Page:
Burning Seed 2015 was a fantastic middle ground in terms of participants (3,400 or so) and I really enjoyed the sense of community I found at Red Earth City.

....meet DPI at Red Earth City

….meet DPI at Red Earth City. What is it with this crew and containers??? (photo credit: Andy Flint)

Interestingly the concerns and issues that plague the membership and the Operations Team at AfrikaBurn HQ in Cape Town also resonate with the Burning Seed team in Australia.

The rapid growth of the events, the constant need to reinforce the message of consent, conflicts between the Ten Principles, keeping everyone happy in a radically expressive environment and burn-out amongst key team members seems to be all too evident both sides of the pond.

Meeting the Challenges of Event Growth

How does a decommodified event start to pay key crew-members? To what extend do we rely on volunteerism and how does involvement not become exclusive if only certain people can afford the time to work on the event? How do we keep growing our events while making sure the culture and Principles of the movement are not lost in the influx of virgins? And at what time can we expect big sound systems to shut up for a while so we can hear the sounds of the beautiful environments in which we find ourselves?

I certainly got new insight on some of these questions during my time at Seed 2015 and I hope I provided the crew on that side with some new perspectives too.

For one thing, I was really inspired by the amount of time, money and effort the citizens of Red Earth City put into theme camps (at AfrikaBurn there are no theme camp grants and there’s a lot more focus on mutant vehicles and big artwork).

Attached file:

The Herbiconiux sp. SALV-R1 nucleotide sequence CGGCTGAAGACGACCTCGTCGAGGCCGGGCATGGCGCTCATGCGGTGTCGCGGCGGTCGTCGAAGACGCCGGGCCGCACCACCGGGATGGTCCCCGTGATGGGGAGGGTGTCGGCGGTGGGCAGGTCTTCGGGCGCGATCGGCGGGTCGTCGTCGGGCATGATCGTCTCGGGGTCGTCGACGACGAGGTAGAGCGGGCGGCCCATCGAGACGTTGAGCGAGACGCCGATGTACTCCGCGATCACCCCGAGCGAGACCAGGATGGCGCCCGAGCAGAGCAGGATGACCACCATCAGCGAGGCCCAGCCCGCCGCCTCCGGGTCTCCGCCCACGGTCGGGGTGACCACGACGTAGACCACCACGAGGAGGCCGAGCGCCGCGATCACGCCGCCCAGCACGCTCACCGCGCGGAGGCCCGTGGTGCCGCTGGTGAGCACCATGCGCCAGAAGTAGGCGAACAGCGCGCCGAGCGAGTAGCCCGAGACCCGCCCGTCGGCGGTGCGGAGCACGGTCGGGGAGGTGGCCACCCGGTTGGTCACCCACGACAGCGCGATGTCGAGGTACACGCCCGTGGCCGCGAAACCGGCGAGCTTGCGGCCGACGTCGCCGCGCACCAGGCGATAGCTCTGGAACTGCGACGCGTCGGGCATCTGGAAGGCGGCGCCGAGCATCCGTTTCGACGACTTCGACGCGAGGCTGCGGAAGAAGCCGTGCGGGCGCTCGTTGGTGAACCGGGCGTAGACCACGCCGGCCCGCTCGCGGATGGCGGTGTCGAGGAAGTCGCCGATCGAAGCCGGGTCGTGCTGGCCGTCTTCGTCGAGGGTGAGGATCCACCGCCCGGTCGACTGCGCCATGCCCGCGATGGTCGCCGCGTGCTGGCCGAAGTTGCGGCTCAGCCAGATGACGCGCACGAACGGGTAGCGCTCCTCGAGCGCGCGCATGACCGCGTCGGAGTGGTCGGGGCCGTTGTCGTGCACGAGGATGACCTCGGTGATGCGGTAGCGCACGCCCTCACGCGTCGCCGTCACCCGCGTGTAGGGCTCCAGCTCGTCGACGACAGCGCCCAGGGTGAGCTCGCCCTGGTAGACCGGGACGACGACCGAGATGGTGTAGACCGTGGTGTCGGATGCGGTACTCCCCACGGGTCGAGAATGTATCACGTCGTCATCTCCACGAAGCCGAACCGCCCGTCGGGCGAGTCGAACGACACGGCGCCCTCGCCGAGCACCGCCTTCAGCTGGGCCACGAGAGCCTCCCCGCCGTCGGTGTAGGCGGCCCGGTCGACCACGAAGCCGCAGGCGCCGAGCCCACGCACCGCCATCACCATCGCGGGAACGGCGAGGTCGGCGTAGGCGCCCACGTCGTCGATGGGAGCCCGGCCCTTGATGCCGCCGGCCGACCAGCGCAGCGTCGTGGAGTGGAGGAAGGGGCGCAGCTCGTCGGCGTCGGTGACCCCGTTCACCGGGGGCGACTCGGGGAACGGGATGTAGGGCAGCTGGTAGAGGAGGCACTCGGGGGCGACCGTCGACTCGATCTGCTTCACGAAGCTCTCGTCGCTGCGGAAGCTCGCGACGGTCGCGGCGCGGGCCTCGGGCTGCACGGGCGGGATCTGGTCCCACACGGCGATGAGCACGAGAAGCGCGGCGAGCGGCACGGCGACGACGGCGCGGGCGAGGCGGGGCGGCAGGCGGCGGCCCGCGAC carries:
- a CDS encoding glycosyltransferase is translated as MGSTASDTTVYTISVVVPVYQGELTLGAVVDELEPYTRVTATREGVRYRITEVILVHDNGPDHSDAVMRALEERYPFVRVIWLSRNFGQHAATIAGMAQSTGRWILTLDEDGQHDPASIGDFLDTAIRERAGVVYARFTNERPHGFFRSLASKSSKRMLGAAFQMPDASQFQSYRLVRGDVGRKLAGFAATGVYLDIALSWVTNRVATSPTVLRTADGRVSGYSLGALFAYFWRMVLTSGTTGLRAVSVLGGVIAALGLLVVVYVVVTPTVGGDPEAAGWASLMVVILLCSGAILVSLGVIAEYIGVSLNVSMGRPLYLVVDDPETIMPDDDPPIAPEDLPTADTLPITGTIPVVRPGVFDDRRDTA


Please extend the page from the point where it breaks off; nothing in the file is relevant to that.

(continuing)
With the rascals at the Grong Grong

Helena (centre) hanging out with the Red Earth rascals at the Matong local

It did me good also to see how the communities in Sydney and Melbourne hang out, get creative and take Burner culture back to the cities where they live. Seeing how involved people get in their camps or artworks allowed me valuable perspective as someone who has always just seen the practical, infrastructure side of such creative events.

Come say Aweh

I hope more of the core crew and participants from Seed can come visit us in South Africa to see how much we do with so little. The third world (and our location 3hrs from ANYthing) certainly makes us think outside a lot of boxes and a lot more ‘McGuyvering’ is implemented.

I think our two events can learn a lot from each other and together we can all take big bold steps into the future.

I want to thank everyone who hosted me, offered me a couch, a tent, a sleeping bag, a meal, a drink, a puff, a pill, a good time. I have much admiration for the crew putting on this spectacular event without a cent to compensate the time they put in and I have made a whole lot of fantastic new friends.

Come to Tankwa Town, I will look after you!
Yours in dust and deet…. Helena

AfrikaBurn takes place between 25 April and 1 May 2016 – at the time of writing, tickets are pretty close to selling out, so get in quick.